Maybe, because we can never predict what in the world the Spirit is going to do, we send Him off to some metaphorical bedtime so that we watch and do whatever we want.  Or, perhaps we really are diligent about the Christian life.  We strive, work, and wrestle to live a good life.  But, somehow, we fall short and feel like a failure far too often.  Why is that?

Could be that we’ve looked at the Holy Spirit as the third wheel.  We believe in Him, have faith that He’s there, but don’t have any idea how to relate to Him.  God is big and sovereign; Jesus has a real body and blood; and, the Spirit… well, He’s really out there, man – like, He’s too cool for school and would be one of the characters on The Mod Squad, or something.  How do you have a relationship with someone (and often we refer to the Spirit as some “thing”), that is, with a person (and the Spirit is fully a person) who is so crazy ethereal and seemingly other than you and me?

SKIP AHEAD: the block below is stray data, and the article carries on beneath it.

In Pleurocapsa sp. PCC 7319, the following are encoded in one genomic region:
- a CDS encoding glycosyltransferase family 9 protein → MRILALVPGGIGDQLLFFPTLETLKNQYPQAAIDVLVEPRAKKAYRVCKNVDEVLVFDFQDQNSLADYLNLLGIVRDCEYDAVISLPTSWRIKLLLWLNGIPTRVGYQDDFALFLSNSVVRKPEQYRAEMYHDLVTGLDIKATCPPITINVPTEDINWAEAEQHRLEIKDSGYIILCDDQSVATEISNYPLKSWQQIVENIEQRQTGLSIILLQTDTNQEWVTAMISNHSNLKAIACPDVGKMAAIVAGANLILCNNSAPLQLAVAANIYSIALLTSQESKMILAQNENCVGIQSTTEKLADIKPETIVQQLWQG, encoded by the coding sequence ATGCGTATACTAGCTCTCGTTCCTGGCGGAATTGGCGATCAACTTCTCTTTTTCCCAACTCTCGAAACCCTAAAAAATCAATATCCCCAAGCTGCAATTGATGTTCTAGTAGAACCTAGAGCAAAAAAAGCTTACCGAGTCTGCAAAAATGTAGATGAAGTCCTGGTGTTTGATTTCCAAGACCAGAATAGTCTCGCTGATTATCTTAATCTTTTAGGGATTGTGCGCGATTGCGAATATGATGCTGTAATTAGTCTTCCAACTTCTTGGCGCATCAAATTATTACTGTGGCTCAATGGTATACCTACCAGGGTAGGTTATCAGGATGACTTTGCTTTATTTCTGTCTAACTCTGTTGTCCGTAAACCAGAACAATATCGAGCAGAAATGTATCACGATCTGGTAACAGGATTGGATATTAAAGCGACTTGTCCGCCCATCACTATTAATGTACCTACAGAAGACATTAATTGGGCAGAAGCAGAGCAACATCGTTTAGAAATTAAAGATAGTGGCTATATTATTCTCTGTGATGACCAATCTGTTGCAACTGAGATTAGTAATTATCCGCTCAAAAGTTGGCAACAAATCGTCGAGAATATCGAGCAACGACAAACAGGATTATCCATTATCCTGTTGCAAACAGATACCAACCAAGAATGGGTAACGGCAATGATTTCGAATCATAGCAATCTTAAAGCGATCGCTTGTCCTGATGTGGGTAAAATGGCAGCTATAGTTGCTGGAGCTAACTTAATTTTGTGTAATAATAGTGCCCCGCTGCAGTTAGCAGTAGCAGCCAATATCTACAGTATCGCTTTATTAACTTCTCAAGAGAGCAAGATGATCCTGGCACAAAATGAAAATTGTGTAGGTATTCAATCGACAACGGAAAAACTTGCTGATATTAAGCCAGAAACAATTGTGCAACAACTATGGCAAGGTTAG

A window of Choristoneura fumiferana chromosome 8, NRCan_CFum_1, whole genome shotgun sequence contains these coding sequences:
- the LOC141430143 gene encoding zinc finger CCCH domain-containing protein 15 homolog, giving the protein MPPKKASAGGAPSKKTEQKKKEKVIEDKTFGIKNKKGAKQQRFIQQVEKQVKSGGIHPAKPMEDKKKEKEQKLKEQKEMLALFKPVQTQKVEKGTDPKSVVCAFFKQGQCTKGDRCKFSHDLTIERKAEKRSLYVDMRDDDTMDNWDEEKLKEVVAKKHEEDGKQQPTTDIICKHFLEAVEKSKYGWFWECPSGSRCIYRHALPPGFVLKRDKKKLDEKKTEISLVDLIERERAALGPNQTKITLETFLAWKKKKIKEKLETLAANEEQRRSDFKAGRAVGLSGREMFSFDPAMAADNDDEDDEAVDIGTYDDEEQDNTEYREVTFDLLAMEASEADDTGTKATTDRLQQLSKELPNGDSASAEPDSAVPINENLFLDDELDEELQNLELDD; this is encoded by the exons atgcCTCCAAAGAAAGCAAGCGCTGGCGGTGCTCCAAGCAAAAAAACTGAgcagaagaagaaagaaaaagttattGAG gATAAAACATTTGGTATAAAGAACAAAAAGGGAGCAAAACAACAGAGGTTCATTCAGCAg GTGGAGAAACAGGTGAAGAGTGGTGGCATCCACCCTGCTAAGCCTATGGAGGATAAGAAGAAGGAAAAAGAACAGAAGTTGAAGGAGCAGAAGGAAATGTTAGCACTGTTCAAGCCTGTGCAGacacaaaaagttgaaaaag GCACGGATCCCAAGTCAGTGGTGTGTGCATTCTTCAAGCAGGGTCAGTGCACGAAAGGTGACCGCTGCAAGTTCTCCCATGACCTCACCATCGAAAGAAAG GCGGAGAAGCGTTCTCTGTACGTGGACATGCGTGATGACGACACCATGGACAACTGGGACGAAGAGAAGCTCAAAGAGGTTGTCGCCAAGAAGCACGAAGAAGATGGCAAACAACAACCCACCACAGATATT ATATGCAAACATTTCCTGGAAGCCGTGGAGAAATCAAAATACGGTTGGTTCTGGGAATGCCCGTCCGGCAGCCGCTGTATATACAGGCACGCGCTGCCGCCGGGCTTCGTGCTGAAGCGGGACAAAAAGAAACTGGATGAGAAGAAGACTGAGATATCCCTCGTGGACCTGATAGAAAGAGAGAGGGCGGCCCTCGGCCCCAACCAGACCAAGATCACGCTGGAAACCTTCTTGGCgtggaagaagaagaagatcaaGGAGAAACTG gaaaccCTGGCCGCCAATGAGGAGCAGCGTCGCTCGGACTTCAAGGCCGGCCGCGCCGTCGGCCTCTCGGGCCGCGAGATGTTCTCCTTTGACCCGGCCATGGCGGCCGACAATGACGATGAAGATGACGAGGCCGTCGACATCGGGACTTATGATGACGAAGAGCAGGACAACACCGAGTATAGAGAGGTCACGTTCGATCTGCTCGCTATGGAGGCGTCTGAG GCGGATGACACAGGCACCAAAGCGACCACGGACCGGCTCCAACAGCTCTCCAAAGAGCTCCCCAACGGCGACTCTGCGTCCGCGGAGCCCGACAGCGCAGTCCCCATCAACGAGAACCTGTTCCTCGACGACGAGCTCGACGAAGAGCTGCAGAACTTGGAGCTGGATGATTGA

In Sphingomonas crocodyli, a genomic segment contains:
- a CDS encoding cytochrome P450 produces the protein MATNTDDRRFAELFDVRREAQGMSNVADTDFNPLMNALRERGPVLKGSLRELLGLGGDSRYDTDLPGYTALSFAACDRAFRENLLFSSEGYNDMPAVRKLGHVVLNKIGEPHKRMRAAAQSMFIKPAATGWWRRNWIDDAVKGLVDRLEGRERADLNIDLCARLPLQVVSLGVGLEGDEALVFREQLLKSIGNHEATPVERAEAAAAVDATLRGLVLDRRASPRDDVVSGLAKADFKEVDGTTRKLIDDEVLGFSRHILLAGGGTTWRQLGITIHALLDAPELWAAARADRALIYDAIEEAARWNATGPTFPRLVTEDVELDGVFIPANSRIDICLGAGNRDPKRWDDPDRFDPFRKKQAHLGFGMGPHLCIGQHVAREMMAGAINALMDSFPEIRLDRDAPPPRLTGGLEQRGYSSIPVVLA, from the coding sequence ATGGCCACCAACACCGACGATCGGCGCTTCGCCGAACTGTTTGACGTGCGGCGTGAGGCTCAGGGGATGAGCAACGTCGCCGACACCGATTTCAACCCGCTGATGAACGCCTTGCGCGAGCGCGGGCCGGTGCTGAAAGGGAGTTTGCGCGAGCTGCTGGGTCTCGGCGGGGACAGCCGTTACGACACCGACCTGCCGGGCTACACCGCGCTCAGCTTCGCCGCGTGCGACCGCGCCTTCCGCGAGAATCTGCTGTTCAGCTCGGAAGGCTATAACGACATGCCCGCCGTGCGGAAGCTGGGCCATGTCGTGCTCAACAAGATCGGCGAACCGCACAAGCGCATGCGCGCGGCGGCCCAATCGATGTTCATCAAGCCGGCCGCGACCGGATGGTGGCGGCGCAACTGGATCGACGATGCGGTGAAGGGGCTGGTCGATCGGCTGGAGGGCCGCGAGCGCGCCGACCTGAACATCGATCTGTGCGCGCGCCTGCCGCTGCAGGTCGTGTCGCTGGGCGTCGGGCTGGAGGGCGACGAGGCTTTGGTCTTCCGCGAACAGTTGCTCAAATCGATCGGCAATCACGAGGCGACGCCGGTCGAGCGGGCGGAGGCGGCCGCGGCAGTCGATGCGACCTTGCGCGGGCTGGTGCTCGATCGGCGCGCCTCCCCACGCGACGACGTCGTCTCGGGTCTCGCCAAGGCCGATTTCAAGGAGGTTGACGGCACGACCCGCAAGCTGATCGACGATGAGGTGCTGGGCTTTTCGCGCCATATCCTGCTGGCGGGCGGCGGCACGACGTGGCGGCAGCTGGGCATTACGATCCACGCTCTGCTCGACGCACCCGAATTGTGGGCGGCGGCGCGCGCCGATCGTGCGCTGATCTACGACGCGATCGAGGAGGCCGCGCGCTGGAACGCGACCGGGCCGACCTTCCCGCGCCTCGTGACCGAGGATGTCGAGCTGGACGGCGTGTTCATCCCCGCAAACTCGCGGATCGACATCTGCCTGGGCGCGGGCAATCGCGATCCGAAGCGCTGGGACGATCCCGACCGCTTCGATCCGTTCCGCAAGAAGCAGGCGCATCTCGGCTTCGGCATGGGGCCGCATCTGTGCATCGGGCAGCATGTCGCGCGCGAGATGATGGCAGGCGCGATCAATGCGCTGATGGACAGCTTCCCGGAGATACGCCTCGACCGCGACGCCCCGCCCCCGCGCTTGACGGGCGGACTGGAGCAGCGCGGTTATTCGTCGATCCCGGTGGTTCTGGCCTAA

the mod squad

The Holy Spirit is the power source of the Christian life.  Without him, we can easily degenerate into all kinds of illicit thinking and behavior – including things like “sexual immorality, moral corruption, doing whatever feels good, idolatry, drug use and casting spells, hate, fighting, obsession, losing your temper, competitive opposition, conflict, selfishness, group rivalry, jealousy, drunkenness, partying, and other things like that” (verses 19-21).